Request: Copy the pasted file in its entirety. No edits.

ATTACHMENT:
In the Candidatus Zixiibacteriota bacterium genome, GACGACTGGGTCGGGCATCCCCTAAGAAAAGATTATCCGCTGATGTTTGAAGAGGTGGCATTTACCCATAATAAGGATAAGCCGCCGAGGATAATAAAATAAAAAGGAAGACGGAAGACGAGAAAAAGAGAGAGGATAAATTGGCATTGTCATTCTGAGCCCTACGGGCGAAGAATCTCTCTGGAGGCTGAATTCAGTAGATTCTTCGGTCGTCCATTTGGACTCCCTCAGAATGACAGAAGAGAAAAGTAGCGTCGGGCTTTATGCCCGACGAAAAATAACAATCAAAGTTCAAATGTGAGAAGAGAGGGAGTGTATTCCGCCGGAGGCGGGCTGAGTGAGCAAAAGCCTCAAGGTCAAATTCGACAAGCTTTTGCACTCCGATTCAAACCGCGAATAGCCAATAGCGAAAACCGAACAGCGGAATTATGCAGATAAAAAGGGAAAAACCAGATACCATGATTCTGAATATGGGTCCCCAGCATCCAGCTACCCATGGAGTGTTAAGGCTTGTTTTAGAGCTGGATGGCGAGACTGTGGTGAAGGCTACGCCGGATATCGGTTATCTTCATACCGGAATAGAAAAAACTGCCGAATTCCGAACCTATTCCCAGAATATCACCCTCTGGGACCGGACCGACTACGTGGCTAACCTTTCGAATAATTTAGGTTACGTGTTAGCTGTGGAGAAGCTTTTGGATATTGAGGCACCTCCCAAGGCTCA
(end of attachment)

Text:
In the Candidatus Zixiibacteriota bacterium genome, GACGACTGGGTCGGGCATCCCCTAAGAAAAGATTATCCGCTGATGTTTGAAGAGGTGGCATTTACCCATAATAAGGATAAGCCGCCGAGGATAATAAAATAAAAAGGAAGACGGAAGACGAGAAAAAGAGAGAGGATAAATTGGCATTGTCATTCTGAGCCCTACGGGCGAAGAATCTCTCTGGAGGCTGAATTCAGTAGATTCTTCGGTCGTCCATTTGGACTCCCTCAGAATGACAGAAGAGAAAAGTAGCGTCGGGCTTTATGCCCGACGAAAAATAACAATCAAAGTTCAAATGTGAGAAGAGAGGGAGTGTATTCCGCCGGAGGCGGGCTGAGTGAGCAAAAGCCTCAAGGTCAAATTCGACAAGCTTTTGCACTCCGATTCAAACCGCGAATAGCCAATAGCGAAAACCGAACAGCGGAATTATGCAGATAAAAAGGGAAAAACCAGATACCATGATTCTGAATATGGGTCCCCAGCATCCAGCTACCCATGGAGTGTTAAGGCTTGTTTTAGAGCTGGATGGCGAGACTGTGGTGAAGGCTACGCCGGATATCGGTTATCTTCATACCGGAATAGAAAAAACTGCCGAATTCCGAACCTATTCCCAGAATATCACCCTCTGGGACCGGACCGACTACGTGGCTAACCTTTCGAATAATTTAGGTTACGTGTTAGCTGTGGAGAAGCTTTTGGATATTGAGGCACCTCCCAAGGCTCA